Awtuw language

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RegionEast Wapei Rural LLG, Sandaun Province, Papua New Guinea
Native speakers
510 (2003)[1]
Language codes
ISO 639-3kmn

Awtuw (Autu), also known as Kamnum, is spoken in Sandaun Province, Papua New Guinea. It is a polysynthetic language closely related to Karawa and Pouye. It is spoken in Galkutua, Gutaiya (3°33′56″S 142°00′06″E / 3.565508°S 142.001655°E / -3.565508; 142.001655 (Gutaiya)), Kamnom (3°33′09″S 141°59′39″E / 3.552454°S 141.994165°E / -3.552454; 141.994165 (Kamnom)), Tubum (3°34′03″S 142°00′13″E / 3.567408°S 142.003722°E / -3.567408; 142.003722 (Tubum)), and Wiup (3°33′14″S 141°59′04″E / 3.553766°S 141.9845°E / -3.553766; 141.9845 (Wiup)) villages in Kamnom East ward, East Wapei Rural LLG, Sandaun Province.[3][4]

It is an endangered language, being widely replaced by Tok Pisin.


Awtuw consonants are:[5]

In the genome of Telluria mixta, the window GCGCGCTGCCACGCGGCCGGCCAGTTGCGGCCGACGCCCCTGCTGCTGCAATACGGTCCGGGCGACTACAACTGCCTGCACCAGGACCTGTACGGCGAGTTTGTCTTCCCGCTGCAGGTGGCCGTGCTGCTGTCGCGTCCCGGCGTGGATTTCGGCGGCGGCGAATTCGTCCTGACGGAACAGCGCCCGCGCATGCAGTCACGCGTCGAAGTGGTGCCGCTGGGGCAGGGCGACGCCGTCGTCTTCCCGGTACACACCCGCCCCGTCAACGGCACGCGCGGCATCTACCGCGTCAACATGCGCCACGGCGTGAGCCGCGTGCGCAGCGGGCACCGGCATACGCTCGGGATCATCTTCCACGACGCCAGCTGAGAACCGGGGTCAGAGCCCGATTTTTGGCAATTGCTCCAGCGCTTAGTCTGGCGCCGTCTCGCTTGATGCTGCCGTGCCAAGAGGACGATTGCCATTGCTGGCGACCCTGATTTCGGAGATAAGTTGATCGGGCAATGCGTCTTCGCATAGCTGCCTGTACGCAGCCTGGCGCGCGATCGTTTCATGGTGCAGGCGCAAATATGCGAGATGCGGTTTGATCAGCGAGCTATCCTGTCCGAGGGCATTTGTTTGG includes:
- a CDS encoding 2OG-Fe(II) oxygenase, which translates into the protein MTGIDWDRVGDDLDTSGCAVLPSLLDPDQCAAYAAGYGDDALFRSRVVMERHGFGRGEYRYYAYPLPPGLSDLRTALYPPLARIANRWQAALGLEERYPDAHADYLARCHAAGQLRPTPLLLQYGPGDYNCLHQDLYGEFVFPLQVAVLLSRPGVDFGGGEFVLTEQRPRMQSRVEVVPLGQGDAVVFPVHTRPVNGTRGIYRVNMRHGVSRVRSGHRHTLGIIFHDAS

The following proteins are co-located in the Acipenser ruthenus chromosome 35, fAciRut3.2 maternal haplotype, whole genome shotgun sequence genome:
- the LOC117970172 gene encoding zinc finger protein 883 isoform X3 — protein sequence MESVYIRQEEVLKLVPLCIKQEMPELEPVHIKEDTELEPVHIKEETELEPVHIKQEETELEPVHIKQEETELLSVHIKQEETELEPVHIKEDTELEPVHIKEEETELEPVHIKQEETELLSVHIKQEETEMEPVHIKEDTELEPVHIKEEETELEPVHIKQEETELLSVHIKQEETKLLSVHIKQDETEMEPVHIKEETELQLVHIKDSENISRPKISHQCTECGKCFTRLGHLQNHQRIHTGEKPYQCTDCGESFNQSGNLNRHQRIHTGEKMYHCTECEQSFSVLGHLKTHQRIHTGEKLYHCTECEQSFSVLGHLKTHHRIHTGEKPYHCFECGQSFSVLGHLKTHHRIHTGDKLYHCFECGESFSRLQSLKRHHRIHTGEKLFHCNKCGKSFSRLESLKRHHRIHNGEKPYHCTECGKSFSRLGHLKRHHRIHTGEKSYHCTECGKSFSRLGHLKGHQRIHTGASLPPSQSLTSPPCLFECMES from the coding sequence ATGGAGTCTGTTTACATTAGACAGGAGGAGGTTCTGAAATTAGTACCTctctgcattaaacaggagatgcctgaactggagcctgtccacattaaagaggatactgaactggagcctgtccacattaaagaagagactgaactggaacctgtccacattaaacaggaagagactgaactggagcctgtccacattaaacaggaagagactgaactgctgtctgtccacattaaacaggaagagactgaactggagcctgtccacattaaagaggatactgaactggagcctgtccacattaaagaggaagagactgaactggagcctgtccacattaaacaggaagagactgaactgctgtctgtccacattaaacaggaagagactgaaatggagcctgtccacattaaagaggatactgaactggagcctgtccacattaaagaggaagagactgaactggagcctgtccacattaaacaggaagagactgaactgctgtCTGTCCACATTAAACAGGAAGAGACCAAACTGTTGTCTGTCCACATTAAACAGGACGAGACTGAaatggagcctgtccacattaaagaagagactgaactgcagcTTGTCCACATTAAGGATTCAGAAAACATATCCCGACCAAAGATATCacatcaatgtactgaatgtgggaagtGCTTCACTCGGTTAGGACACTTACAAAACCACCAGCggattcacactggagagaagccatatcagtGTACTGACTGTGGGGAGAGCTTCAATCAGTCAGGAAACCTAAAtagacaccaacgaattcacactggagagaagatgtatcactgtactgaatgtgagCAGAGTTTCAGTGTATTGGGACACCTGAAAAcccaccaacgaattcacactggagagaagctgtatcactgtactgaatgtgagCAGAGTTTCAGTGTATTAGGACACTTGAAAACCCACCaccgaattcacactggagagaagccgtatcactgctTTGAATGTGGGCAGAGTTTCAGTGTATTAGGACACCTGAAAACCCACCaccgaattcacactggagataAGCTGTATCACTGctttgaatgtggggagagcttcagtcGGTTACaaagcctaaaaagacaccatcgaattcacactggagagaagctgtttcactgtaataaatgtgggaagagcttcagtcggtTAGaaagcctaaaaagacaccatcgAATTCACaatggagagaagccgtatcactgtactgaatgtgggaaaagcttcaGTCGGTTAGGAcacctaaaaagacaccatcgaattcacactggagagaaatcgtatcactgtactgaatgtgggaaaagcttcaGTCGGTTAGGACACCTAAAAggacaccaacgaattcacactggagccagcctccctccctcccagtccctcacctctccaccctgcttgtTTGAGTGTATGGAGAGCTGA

p t k
m n ŋ
r ɻ
w j

Awtuw vowels are:[5]

i u
e ə o


Pronouns are:[5]

sg du pl
1 wan nan nom
2 yen an om
3m rey ræw rom
3f tey


  1. ^ Awtuw at Ethnologue (18th ed., 2015)
  2. ^ Hammarström, Harald; Forkel, Robert; Haspelmath, Martin, eds. (2017). "Awtuw". Glottolog 3.0. Jena, Germany: Max Planck Institute for the Science of Human History.
  3. ^ Eberhard, David M.; Simons, Gary F.; Fennig, Charles D., eds. (2019). "Papua New Guinea languages". Ethnologue: Languages of the World (22nd ed.). Dallas: SIL International.
  4. ^ United Nations in Papua New Guinea (2018). "Papua New Guinea Village Coordinates Lookup". Humanitarian Data Exchange. 1.31.9.
  5. ^ a b c Foley, William A. (2018). "The Languages of the Sepik-Ramu Basin and Environs". In Palmer, Bill (ed.). The Languages and Linguistics of the New Guinea Area: A Comprehensive Guide. The World of Linguistics. 4. Berlin: De Gruyter Mouton. pp. 197–432. ISBN 978-3-11-028642-7.